EthereumMax disputes the allegations. “The deceptive narrative associated with the recent allegations is riddled with misinformation,” a company spokesman said.
Ye, meanwhile, has taken up variously with the Instagram model and Kim lookalike Chaney Jones, plus Julia Fox, 32, an actor, downtown New York art figure and podcaster of Spotify’s Forbidden Fruits.
Ye and Fox met in Miami, and on their second date he gave her a room full of clothes and gifted her close friends baby Birkin bags. The couple have been documenting their romance in Interview magazine.
Last week, Fox gave an interview to the Call Her Daddy podcast saying that being a (former) dominatrix allowed her to explore her sexuality. Fox, through friends, says she and Ye were “evolved beings” in an open relationship.
“It’s a beautiful portal we all get to see into,” says New York curator KO Nnamdie. “Kanye turned his life into full art and they push each other into art. People like to think he’s doing a Kim-ification or Disney-fication on Julia, but he loves Walt Disney, and sees himself as Disney, as one of the greats. Which he kind of is.”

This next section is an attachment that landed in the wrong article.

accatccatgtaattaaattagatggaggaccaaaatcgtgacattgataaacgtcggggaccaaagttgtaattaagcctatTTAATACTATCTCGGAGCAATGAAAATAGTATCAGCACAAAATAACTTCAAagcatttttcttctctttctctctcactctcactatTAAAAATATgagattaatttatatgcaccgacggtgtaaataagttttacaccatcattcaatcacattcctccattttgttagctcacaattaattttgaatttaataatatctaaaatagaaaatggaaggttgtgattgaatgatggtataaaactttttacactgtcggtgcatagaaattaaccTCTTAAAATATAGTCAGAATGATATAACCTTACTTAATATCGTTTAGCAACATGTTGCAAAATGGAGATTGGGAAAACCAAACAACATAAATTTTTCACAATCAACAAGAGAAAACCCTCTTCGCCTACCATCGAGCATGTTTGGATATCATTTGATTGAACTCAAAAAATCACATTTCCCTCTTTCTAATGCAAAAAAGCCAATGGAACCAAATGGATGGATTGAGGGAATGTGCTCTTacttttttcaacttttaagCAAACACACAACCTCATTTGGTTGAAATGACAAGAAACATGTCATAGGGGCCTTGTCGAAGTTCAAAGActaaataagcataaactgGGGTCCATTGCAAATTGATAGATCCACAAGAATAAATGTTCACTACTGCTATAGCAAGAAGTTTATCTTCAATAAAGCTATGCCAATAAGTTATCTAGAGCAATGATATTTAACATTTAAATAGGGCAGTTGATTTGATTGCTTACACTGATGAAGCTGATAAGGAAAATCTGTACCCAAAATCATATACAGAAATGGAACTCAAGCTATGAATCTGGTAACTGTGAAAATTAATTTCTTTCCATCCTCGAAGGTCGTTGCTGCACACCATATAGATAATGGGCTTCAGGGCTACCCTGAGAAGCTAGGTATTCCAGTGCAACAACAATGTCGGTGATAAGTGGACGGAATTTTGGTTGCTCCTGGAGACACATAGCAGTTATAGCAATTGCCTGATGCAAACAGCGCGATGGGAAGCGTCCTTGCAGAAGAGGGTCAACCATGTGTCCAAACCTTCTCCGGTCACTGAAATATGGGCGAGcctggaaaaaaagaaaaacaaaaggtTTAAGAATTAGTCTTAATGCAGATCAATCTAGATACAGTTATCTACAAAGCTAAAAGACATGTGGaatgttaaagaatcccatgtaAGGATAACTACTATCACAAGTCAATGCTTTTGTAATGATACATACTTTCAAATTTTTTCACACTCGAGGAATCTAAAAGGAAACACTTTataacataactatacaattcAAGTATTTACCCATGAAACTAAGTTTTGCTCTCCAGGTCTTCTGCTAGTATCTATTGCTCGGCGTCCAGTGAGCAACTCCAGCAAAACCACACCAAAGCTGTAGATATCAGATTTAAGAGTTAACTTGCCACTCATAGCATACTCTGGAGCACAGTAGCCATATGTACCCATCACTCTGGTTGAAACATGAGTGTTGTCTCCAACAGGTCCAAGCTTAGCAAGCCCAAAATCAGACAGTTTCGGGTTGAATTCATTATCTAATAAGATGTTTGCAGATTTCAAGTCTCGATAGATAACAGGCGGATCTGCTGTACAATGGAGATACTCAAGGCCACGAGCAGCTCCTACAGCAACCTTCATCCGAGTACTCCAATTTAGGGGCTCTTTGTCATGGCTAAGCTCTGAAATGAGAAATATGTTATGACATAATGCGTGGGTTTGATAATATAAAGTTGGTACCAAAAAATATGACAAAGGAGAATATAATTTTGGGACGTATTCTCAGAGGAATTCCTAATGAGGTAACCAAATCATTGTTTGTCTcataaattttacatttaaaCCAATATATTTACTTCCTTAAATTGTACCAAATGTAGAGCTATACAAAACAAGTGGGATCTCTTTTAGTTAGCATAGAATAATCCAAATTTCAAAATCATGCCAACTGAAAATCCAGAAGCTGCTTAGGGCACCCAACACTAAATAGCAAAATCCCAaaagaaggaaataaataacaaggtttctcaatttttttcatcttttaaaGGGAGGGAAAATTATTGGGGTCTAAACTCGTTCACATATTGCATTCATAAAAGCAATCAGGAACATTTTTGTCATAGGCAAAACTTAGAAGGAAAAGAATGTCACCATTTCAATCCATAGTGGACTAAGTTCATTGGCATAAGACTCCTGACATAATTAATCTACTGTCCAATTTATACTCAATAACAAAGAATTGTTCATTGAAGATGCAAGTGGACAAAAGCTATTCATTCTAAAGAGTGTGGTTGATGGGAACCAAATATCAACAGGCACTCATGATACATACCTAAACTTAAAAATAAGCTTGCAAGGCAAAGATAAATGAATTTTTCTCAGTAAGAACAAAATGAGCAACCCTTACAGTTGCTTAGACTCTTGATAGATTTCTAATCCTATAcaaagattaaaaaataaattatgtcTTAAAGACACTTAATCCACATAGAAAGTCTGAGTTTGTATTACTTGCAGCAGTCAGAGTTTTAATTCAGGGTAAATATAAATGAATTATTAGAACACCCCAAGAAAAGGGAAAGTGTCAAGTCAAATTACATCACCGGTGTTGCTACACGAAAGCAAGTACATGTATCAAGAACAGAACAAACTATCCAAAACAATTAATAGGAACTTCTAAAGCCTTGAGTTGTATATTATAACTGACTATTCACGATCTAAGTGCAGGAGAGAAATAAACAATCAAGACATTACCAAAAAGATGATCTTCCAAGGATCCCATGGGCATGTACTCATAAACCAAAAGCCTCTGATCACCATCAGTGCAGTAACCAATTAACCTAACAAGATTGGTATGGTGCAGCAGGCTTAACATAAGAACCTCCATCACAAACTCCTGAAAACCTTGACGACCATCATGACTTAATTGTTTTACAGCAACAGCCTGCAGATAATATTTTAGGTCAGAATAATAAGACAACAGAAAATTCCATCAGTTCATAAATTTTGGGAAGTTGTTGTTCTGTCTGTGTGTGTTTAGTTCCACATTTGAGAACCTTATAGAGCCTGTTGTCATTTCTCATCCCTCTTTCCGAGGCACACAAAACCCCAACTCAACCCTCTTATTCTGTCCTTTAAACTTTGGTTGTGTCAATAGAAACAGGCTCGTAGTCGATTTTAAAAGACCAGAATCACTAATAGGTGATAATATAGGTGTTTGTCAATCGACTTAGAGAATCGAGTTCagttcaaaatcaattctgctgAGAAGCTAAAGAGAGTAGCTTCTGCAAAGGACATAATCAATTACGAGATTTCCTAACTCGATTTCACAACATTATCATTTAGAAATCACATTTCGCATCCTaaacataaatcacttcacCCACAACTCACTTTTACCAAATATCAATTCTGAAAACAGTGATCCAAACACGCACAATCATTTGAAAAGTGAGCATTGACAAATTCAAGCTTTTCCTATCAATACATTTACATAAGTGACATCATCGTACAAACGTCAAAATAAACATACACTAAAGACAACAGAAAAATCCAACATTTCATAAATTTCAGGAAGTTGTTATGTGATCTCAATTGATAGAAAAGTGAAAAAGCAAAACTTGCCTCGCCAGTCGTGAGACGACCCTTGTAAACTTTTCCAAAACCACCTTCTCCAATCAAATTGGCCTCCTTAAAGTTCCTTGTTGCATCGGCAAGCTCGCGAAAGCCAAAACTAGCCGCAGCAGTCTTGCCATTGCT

Then Fox announced she was taking her posts down. “Suddenly Instagram was not a fun place any more,” she said to her 1.1 million followers. “I read the comments and everyone was like, ‘Oh my God, you clearly only posted photos you looked good in.’”
Being near a messy divorce, it seems, does come with a cost no matter who you are. Which may in its own fashion be the truest statement of the whole unfolding drama.
“Sometimes I don’t know what I’m watching, or if I want to be watching,” said Nnamdie. “Yes, they’re celebrities. Yes, they’re insulated. Yes, their money affords lots of things. At the same time, the real dynamics of divorce are playing out in living rooms across America.”